I know this is unusual but I have been dabbling in writing fiction for several months on another blogspot. I’m not very good at it, but I can’t seem to put it down. Yesterday, I published a rather unusual story that I think crosses over somewhat to this blog. It’s science fiction, but presents the idea of what would happen if an Isaac Asimov, Positronic “Three Laws” robot ever became religious, specifically regarding Judaism. I thought I’d offer an excerpt and a link in case you want to read the whole story (about 20 pages long).
The initial event that resulted in my most ambitious fiction writing project to date happened a few Sundays ago over coffee with my friend Tom. He mentioned a book he wanted to read, an anthology edited by Anthony Marchetta called God, Robot. This is a collection of stories based on the premise of Isaac Asimov-like Positronic robots that have been programmed with two Bible verses rather than Asimov’s famous Three Laws. These verses are recorded in the New Testament in Matthew 22:35-40 and Mark 12:28-34 and are based on Deuteronomy 6:4-5 and Leviticus 19:18.
I’m a long time fan of Asimov’s robots stories and have always been fascinated by the interplay between the Three Laws and how their potentials shifted due to certain situations, rather than remaining hard absolutes. This allowed Positronic robots to be unpredictable and thus interesting, challenging the human beings who sometimes found themselves not in control of their creations.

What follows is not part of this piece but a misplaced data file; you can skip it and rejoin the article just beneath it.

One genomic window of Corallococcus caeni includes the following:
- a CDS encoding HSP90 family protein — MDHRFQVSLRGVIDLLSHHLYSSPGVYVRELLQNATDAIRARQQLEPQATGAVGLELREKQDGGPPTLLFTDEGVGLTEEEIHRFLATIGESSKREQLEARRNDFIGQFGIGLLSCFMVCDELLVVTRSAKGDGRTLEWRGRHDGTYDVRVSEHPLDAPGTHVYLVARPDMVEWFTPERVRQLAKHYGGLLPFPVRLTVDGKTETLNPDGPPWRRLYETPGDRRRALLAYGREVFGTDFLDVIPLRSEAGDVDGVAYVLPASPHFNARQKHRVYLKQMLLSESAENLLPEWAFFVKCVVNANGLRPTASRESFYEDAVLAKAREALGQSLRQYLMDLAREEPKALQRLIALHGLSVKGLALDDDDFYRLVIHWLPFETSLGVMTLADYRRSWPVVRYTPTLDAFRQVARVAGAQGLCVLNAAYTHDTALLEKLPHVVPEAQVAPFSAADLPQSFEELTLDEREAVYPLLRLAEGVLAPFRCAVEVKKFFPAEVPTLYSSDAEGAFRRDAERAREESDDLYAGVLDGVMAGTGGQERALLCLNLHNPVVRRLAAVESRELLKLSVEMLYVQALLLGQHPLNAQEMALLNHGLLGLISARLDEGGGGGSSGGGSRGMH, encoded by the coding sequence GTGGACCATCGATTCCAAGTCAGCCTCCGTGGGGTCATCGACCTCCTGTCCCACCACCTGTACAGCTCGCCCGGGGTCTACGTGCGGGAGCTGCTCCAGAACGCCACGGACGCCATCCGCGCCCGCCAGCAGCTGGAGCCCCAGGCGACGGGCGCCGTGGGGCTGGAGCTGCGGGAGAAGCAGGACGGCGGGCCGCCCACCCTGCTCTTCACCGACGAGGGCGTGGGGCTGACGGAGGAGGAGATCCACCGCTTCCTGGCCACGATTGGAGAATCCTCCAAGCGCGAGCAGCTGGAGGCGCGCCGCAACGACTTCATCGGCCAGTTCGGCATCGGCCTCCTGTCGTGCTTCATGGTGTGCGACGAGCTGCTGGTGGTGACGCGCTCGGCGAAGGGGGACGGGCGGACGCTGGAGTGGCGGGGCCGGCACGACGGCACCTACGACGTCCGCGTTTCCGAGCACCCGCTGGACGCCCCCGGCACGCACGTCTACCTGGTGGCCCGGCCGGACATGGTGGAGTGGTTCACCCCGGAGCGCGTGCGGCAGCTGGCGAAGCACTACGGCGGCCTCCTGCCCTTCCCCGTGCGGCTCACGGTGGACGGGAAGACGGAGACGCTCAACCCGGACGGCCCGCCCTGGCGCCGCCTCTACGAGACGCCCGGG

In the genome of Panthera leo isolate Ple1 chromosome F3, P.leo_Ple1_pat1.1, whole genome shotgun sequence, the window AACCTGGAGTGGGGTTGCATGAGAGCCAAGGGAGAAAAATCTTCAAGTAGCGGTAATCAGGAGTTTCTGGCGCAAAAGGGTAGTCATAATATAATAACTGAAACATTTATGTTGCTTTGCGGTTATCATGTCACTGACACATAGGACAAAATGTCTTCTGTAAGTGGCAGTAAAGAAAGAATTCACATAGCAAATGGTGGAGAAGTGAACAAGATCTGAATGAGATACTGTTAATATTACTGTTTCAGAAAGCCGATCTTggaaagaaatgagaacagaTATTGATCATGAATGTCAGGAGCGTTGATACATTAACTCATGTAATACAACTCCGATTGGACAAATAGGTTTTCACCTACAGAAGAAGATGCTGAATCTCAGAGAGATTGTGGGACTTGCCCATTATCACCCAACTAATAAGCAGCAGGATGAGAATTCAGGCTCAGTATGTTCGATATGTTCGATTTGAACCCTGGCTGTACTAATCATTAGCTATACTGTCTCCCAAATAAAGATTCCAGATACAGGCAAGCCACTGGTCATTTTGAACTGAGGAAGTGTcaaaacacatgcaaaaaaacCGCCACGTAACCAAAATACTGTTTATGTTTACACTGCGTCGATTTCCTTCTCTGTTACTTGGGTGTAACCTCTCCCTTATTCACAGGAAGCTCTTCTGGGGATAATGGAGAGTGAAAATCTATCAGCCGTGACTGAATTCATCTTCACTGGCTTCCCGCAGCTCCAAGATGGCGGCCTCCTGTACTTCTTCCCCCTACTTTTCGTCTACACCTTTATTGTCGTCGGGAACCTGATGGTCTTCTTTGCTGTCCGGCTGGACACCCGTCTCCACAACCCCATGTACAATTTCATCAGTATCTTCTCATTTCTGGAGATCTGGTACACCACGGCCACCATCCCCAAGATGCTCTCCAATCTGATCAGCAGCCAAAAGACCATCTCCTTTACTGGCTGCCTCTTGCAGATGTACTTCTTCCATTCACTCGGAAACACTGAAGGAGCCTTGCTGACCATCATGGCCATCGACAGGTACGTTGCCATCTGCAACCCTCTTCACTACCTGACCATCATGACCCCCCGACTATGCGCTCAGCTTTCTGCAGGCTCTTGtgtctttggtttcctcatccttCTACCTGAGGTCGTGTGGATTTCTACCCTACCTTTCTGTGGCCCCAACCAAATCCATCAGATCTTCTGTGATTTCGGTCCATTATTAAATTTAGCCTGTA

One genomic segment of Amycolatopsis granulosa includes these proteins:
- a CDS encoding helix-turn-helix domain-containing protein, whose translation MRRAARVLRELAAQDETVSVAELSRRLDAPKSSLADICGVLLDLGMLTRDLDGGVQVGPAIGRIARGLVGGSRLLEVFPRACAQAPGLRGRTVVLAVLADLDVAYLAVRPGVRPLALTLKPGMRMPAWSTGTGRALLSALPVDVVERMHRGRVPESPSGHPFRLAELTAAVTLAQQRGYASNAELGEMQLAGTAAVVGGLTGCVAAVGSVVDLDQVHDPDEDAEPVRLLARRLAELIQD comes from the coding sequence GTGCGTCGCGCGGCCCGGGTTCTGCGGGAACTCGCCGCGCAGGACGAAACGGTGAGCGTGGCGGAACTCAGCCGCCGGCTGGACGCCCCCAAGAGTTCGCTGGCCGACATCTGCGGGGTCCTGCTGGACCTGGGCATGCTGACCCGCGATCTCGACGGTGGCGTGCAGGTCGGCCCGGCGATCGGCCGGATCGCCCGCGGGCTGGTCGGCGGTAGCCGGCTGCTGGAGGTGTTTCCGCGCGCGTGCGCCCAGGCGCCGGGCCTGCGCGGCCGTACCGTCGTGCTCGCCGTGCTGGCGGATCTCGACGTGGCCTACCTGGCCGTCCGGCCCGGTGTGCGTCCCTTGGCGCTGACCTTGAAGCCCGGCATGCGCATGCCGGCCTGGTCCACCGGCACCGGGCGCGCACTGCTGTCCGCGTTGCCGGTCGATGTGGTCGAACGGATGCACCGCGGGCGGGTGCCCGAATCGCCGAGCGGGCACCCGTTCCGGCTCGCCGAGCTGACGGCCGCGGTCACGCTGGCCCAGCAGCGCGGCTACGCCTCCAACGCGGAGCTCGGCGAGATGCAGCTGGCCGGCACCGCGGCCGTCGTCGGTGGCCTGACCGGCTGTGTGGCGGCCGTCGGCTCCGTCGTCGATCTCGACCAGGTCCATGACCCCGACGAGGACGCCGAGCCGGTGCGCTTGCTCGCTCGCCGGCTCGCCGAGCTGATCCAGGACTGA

I started to imagine what it would be like to write such a story. I went online, found the Marchetta’s blog, and contacted him, asking permission to write such a story on my “Million Chimpanzees” blogspot. To my delight, not only did he consent, but he said he was flattered at the request.
What follows is an excerpt of my labors. I’ve probably spent more time writing and editing this short story than any of my previous efforts. I’m sure it still needs much improvement, but I’ll leave it up to whoever reads it to let me know what I could do better.
Excerpt from The Robot Who Loved God:
Ever since the first time Abramson had called George into his office the day of the “incident” in the simulation chamber, Noah had decided to meet with the robot “over coffee” so to speak (only Abramson drank coffee, George had another “power source”) to talk over the machine’s “impressions” of the day’s tests.
“I know you are going to deactivate me at the end of my tests at 6:32 p.m. next Wednesday, Professor.” George sounded as impassive as Abramson might if he were reading aloud from a shopping list. “I wonder why you think to ask me about my observations when, in roughly 72 hours, the Positronics team will begin comprehensive diagnostics of all of my systems.”